But Johnson’s concerns are not unfounded. Anti-Semitism is a real problem on British campuses. Recently, Holocaust denial leaflets were found on four different campuses, including Cambridge, and swastikas were painted at Exeter. Moreover, most Jewish and pro-Israel students spend IAW feeling intimidated on campus, or avoiding it altogether.

War On Want, in its write-up of IAW, complained that: ‘Some universities placed draconian restrictions on IAW events, including last-minute “risk assessments”, imposition of external moderators, securitised pre-registration processes, and even potentially unlawful cancellations. Students were not given clear information about these restrictions… These restrictions created an atmosphere of fear and intimidation on university campuses.’ Middle East Monitor also released a video showing clips of pro-Palestinian students talking about coming up against restrictive university measures and sometimes finding their events cancelled.

Ironically, this has been the experience of pro-Israel students for years. Their events are frequently subject to dubious last-minute cancellations and restrictions, and protests from anti-Israel activists frequently disrupt and even halt talks by Israeli speakers. Last November, Israeli speaker Hen Mazzig literally had to run off the UCL campus for his own safety. So forgive me if my first thought in response to the complaints about restrictions on IAW is ‘diddums’.

However, the event at the University of Central Lancashire, a panel discussion on the boycott of Israel, including anti-Israel activist Ben White, was cancelled, according to the university, because it was felt it may breach the new anti-Semitism definition. It turned out that grassroots group North West Friends of Israel had led a campaign to stop the event. There were also reports of threats of legal opposition against IAW events in the UK. And organisations the Israel Britain Alliance and Campaign Against Anti-Semitism launched legal campaigns against IAW. Meanwhile, the Israeli ambassador to France has asked French mayors to ban IAW events (taking place this week) in their towns and cities.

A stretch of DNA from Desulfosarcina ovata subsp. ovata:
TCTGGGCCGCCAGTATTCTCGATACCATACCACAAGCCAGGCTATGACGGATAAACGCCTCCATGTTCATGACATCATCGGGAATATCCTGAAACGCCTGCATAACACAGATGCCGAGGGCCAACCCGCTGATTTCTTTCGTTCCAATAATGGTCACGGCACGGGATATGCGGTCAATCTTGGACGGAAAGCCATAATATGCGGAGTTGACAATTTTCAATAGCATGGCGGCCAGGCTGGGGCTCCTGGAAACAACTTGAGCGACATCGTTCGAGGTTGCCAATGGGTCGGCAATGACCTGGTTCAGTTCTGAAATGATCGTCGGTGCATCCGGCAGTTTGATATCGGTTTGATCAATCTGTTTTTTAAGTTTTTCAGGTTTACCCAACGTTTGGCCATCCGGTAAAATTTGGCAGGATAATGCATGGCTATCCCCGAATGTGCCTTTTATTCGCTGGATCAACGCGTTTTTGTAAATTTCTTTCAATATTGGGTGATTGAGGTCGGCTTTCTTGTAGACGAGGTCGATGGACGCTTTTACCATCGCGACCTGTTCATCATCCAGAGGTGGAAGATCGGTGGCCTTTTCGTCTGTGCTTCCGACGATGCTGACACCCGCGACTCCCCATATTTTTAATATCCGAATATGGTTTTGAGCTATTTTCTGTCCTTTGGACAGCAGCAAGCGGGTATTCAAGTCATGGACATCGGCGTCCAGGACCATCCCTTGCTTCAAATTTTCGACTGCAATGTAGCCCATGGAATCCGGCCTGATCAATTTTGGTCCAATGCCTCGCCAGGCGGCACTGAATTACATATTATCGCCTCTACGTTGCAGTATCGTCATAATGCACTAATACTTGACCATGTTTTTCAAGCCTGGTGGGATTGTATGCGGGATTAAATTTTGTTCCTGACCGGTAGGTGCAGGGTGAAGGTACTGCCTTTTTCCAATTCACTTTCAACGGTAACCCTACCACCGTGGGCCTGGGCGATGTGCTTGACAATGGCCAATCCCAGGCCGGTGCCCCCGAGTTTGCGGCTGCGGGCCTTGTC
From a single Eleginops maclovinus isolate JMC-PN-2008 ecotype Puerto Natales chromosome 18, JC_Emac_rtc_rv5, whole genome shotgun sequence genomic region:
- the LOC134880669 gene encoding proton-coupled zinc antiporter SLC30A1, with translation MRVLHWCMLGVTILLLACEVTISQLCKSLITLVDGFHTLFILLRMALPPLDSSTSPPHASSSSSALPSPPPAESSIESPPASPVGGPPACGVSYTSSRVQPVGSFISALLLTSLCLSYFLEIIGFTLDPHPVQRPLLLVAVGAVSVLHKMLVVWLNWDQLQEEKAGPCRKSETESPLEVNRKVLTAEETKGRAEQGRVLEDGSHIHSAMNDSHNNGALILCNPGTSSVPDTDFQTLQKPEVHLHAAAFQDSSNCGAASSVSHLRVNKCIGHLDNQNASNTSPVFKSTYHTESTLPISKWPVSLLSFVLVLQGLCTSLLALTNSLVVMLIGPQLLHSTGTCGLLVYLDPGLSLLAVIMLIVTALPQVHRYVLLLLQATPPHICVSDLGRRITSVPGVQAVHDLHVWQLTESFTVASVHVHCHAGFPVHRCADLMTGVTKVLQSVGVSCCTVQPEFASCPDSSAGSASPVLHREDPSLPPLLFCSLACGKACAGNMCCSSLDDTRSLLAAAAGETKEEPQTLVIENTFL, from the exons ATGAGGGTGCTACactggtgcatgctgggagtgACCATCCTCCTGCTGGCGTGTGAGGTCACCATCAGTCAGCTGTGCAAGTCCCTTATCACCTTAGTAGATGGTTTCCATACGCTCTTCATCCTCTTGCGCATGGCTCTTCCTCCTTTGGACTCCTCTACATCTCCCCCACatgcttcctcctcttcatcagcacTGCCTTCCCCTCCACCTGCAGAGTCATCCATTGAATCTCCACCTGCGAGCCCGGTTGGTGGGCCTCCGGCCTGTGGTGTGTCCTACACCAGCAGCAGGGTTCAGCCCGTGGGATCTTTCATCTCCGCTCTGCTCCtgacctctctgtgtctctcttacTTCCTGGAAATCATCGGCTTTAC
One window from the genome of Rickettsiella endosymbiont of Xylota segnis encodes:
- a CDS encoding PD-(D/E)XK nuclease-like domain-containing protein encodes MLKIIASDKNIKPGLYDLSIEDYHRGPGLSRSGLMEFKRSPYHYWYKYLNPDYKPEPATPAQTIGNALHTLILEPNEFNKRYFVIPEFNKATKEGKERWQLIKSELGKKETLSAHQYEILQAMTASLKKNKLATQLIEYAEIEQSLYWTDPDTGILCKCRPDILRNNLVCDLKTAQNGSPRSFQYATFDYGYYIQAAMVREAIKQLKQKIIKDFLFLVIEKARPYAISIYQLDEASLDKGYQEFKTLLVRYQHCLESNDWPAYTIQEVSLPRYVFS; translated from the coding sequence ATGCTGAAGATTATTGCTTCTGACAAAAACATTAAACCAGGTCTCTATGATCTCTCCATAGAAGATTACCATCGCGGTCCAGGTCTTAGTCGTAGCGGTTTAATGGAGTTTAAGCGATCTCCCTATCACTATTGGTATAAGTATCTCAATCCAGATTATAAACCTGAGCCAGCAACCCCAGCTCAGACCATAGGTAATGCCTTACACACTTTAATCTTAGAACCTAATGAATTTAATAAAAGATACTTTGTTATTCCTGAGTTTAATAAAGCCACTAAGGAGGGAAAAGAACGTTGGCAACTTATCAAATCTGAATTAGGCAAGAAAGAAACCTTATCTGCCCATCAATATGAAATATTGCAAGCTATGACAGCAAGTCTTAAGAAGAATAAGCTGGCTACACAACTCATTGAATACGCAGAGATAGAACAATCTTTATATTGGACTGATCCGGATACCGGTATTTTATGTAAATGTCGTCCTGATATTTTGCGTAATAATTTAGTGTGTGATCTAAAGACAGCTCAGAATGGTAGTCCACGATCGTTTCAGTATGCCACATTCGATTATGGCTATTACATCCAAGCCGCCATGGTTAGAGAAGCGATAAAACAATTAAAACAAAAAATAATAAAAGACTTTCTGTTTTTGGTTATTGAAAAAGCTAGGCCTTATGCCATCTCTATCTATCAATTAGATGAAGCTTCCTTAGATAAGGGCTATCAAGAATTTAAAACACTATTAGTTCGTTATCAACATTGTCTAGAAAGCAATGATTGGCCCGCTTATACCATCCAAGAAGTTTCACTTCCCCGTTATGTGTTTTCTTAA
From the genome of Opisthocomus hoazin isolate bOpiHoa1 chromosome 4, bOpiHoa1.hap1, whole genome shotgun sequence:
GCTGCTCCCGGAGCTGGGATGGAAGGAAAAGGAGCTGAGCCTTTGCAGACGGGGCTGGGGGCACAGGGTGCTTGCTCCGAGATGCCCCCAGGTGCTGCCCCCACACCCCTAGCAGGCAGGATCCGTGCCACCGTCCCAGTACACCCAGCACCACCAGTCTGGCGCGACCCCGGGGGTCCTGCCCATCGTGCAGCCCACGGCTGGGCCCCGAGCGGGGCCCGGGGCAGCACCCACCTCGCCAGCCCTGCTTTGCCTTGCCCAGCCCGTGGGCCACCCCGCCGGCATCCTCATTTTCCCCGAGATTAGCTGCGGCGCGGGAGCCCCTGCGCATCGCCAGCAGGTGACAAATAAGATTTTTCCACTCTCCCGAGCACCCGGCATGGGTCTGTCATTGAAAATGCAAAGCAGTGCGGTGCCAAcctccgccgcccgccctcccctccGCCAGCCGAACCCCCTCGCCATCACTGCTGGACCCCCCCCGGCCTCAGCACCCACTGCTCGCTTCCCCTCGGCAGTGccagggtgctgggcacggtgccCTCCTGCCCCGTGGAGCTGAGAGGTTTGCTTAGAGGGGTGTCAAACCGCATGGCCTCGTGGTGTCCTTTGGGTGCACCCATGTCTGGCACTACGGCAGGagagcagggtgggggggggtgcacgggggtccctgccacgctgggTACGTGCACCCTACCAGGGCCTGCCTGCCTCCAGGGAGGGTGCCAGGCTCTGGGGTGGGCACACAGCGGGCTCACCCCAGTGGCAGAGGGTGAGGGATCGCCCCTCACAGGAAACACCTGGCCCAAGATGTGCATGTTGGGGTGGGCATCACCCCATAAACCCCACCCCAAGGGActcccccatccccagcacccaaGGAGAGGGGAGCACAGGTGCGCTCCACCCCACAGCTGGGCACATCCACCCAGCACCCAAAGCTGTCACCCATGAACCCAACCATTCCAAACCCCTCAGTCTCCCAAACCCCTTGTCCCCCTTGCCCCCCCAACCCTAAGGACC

While the other universities in the UK which cancelled events cited procedural or practical reasons, they appear to have been under significant pressure to clamp down on IAW events. In what was possibly a misguided desire to address the very real problem of anti-Semitism on campus, universities appear to have capitulated. In response, an open letter in the Guardian signed by 243 academics called out universities for restricting free speech.

The fight for open debate about Israel and Palestine on campus is a tough one. Campaigns like IAW and BDS demonise Israel, and in doing so demonise those who support Israel. It is not a shock that pro-Israel and Jewish students at some of the most virulently anti-Israel campuses, such as SOAS and Kings College in London, often feel discriminated against and intimidated. And that anti-Israel activists are now posing as free-speech martyrs must irritate pro-Israel students who have so often found themselves silenced.

But defending free speech means defending it for everyone. If pro-Israel students and activists fail to do so, they’ll have no defence when their own events are censored. IAW is undoubtedly an ugly campaign. But it should not be censored. The answer is more speech, not less.


Ivy League 2017

 James Fisher said he couldn't attend classes at the University of Pennsylvania because one his white professors refused to denounce his white privilege. Fisher is black, and he wrote an article about his mental anguish published in his university's newspaper The Daily Pennsylvanian. "I stopped going to his class for a month. With different emotions going through my head from not only this class but from the Trump election, I did not want to step foot into another white space until I made sure that my mental health was restored," Fisher wrote.